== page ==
Exhibition "Keisho-ha V: A New Materialism"
Thu, 11th October - Sat, 20th October, 2018 / Yufuku Gallery, Tokyo, Japan
Exhibited Artists: Sueharu Fukami, Ken Mihara, Joseph Walsh, Masaaki Yonemoto, Artis Nimanis, Osamu Yokoyama, Yasutaka Baba, Masanori Maeda
“The limits of our language are the limits of our world,” said Wittgenstein. The prejudice permeating from the word Kogei (Craft) is but one example of the insufficiency of Japanese language in capturing what is truly taking place in the world around us. Instead, the artists assembled in this exhibition are emblematic of a new aesthetic movement, a movement that Yufuku considers its raison d'être. They herald the dawn of a new era, wherein works of self-expression are created by artists who push the boundaries of their respective mediums to heights not seen before. Called the Keisho-ha (School of Form), these artists signify a return to innocence, an emancipation of art from its shackles, a new and bold aesthetic for tomorrow, today. Wahei Aoyama, Yufuku Gallery
Situated in the heart of Tokyo, Yufuku Gallery represents Japanese and international artists whose works define space itself. Placing emphasis on abstract sculptures made with materials such as ceramics, metal, glass and lacquer, Yufuku's artists, wielding classical techniques enhanced by triumphs in both innovation and imagination, push the boundaries of their mediums to brave new heights.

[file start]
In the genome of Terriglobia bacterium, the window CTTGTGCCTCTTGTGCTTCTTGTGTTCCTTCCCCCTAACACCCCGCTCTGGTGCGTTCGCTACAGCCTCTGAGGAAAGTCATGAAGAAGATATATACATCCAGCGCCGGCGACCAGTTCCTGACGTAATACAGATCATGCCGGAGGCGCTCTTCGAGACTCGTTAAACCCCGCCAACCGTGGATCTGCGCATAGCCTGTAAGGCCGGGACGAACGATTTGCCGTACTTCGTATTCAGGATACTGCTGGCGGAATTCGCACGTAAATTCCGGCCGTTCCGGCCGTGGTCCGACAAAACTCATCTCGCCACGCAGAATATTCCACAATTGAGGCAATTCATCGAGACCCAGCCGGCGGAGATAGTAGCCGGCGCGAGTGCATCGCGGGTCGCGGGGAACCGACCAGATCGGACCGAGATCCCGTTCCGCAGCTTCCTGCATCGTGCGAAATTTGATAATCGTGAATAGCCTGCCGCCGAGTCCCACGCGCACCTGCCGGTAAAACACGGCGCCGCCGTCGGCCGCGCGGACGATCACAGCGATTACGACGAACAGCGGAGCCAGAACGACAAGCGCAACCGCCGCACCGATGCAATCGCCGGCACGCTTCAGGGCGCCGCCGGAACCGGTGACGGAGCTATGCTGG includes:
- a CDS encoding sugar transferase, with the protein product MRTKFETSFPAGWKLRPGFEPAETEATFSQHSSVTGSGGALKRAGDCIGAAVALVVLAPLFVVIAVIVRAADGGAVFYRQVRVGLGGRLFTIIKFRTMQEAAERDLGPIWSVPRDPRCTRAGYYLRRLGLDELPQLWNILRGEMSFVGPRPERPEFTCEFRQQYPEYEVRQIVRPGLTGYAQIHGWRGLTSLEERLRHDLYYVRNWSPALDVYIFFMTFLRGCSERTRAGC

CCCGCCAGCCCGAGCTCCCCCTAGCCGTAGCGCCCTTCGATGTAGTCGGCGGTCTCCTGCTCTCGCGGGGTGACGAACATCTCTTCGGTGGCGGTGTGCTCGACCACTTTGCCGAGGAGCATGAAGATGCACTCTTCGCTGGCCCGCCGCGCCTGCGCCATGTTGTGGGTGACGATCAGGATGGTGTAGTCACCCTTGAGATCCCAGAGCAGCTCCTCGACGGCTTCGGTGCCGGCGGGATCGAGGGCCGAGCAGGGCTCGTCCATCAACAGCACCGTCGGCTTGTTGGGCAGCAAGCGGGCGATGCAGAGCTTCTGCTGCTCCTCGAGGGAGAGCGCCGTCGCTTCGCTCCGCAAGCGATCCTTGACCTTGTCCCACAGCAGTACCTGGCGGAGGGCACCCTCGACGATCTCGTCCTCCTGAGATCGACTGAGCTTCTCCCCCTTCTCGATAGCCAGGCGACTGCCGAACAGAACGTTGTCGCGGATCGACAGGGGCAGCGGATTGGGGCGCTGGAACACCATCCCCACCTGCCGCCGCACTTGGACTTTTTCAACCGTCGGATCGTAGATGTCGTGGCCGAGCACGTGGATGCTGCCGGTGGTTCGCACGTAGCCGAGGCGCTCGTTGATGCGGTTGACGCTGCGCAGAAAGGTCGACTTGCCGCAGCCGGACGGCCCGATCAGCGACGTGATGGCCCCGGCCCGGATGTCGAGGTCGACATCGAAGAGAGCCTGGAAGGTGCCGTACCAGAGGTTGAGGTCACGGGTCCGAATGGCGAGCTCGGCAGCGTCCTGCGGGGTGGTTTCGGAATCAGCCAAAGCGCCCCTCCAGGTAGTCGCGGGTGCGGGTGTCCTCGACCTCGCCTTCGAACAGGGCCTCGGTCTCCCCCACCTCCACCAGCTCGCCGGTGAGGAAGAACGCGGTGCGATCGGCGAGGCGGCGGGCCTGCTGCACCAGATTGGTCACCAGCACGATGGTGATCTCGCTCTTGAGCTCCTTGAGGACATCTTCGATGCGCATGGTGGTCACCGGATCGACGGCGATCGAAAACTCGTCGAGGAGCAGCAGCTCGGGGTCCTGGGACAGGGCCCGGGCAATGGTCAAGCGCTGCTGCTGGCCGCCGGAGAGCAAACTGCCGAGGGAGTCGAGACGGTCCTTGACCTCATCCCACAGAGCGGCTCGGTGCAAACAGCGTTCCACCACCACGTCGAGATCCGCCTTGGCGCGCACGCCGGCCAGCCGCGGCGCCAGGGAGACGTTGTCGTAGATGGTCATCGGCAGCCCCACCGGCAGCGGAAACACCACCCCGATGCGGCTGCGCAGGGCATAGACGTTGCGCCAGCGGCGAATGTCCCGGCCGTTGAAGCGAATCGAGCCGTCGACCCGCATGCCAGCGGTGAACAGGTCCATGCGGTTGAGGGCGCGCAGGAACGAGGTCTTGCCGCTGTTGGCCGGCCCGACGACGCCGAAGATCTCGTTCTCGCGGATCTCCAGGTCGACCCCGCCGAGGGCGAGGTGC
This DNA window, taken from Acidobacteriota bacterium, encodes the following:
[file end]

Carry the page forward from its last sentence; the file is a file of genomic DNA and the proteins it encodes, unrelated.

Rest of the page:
Founded in 1993 by Tom M. Aoyama, Yufuku brings to you the finest in Japanese art, presenting the aesthetics of contemporary Japan to the wider world. But as art is dialogue, we also wish to be a venue for cultural exchange, thereby introducing the beauty of global artists and cultures to a discerning Japanese audience.
Further, we do not demarcate or divide the lines between art and craft. Although our artists' works are created using original innovations in classical techniques, their abilities to express their inner aesthetics are not limited but heightened by their unique skills, and symbolise a 'Return to Innocence' within contemporary art. These works are devoid of functionality, and stand alone as art for art's sake. How are we to define such works in the 21st century? The answer to this question may be found in our ultimate goal - to bring peace and happiness through the dissemination of beauty.
Owner and Director